The #PEDroTacklesBarriers to evidence-based physiotherapy campaign shared tips on tackling the four biggest barriers to evidence-based physiotherapy – lack of time, language, lack of access, and lack of statistical skills.
The ‘#PEDroTacklesBarriers to evidence-based physiotherapy’ campaign is concluding with success stories showcasing how physiotherapists have overcome different barriers to ensure patients receive evidence-based care.
Last month we covered success stories from an individual clinician perspective in the fields of stroke rehabilitation and oncology. Our final month features how a physiotherapy team implemented evidence-based physiotherapy in their service.
Nicole Stockhill (physiotherapist at Toowoomba Hospital, Australia) presents the changes made to a balance class to bring it in line with evidence-based practice.
The context: Physiotherapists working in the geriatric and adult rehabilitation and stroke services team at Toowoomba Hospital, Australia read the best available evidence for falls prevention.
The evidence: High-quality evidence from a systematic review found that high-challenge balance exercises performed 3 or more hours per week reduces the risk of falls by 39%. High-challenge balance exercises are those where upper limb support is removed, the base of support is reduced and the centre of gravity moves.
The problem: The physiotherapists decided to evaluate their balance class to see if it aligned with this evidence. They found patients performed 2 hours of exercise a week compared to the recommended 3 or more hours and that only 31% of the exercise repetitions involved high-challenge balance exercises.
The barriers to implementation: The class needed an overhaul but there were some barriers to implementing the evidence. These included time to plan the new class and educate staff on the class structure and evidence, additional resources such as minor equipment additions and new home exercise programs which included high-challenge exercises, and time management to ensure physiotherapists could get patients through all the new exercises within an hour session.
The solution: The physiotherapy team tackled many of the barriers by restructuring the class to a circuit class format. Exercise stations with poster instructions allowed exercises to be tailored to individual abilities while maintaining the motivation for exercise gained through a group setting. Patients received goal-oriented instructions and feedback on their performance which improved their motivation to exercise. The result was a high challenge, high volume program which had little-to-no impact on staff requirements, resources and costs.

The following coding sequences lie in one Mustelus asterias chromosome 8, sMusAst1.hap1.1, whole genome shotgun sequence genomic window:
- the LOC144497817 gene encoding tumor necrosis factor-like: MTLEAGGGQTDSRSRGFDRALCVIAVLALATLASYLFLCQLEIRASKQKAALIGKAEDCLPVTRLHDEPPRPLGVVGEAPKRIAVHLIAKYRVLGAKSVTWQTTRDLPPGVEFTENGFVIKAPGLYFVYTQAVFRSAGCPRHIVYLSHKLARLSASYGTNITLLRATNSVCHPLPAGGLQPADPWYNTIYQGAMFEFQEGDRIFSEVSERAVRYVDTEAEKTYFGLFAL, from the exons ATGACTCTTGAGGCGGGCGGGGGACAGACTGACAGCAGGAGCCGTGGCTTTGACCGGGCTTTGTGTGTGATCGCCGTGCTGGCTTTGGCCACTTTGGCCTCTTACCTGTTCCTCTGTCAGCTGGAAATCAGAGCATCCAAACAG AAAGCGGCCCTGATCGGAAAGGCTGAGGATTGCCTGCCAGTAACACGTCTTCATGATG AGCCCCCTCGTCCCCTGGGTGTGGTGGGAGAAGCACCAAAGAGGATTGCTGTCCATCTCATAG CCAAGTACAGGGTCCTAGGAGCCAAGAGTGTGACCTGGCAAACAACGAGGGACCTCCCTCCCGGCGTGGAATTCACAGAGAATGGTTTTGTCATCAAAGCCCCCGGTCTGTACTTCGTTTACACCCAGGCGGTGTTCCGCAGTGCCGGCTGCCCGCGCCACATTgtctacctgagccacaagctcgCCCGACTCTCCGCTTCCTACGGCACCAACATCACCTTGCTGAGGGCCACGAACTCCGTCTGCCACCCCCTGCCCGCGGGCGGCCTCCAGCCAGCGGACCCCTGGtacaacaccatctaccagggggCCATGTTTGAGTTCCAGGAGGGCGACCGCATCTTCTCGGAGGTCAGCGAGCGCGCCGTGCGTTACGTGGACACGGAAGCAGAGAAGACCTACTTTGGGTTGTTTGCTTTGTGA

The outcomes: The average number of repetitions increased from 101 to 894 per class, and the percentage of repetitions involving high-challenge exercise increased from 31% to 100%. This resulted in improved balanced outcomes as assessed by the physiotherapists over time.
Maddie Jaeger (physiotherapist at Toowoomba Hospital, Australia). Maddie shares her experience working in a physiotherapy team that implemented evidence-based care into their balance class service.
Maddie describes the features of the class, how participants coped with the challenges and intensity of the class, the changes in participants’ measured outcomes, and their achievement of goals.
The ‘#PEDroTacklesBarriers to evidence-based physiotherapy’ campaign has now concluded. We hope you have enjoyed the strategies and tips shared to help you overcome barriers to evidence-based physiotherapy.
#PEDroTacklesBarriers to evidence-based physiotherapy campaign was supported by World Physiotherapy, Australian Physiotherapy Association, Società Italiana di Fisioterapia, Société Française de Physiothérapie, and Koninklijk Nederlands Genootschap voor Fysiotherapie.
PEDro acknowledges Joshua Zadro for coordinating this campaign. We would also like to acknowledge all campaign contributors, translation work from Mariana Nascimento Leite, Junior Vitorino Fandim (Portuguese), Leonardo Pellicciari, Francesco Ferrarello, Michele Marelli, Matteo Paci, Paolo Pillastrini (Italian), Magda Costa Castany, Gael Le Perf, Guillaume Galliou, Matthieu Guémann, Elodie Louvion (French), the PEDro Education and training committee and PEDro production support from Geraldine Wallbank, Courtney West and Anne Moseley.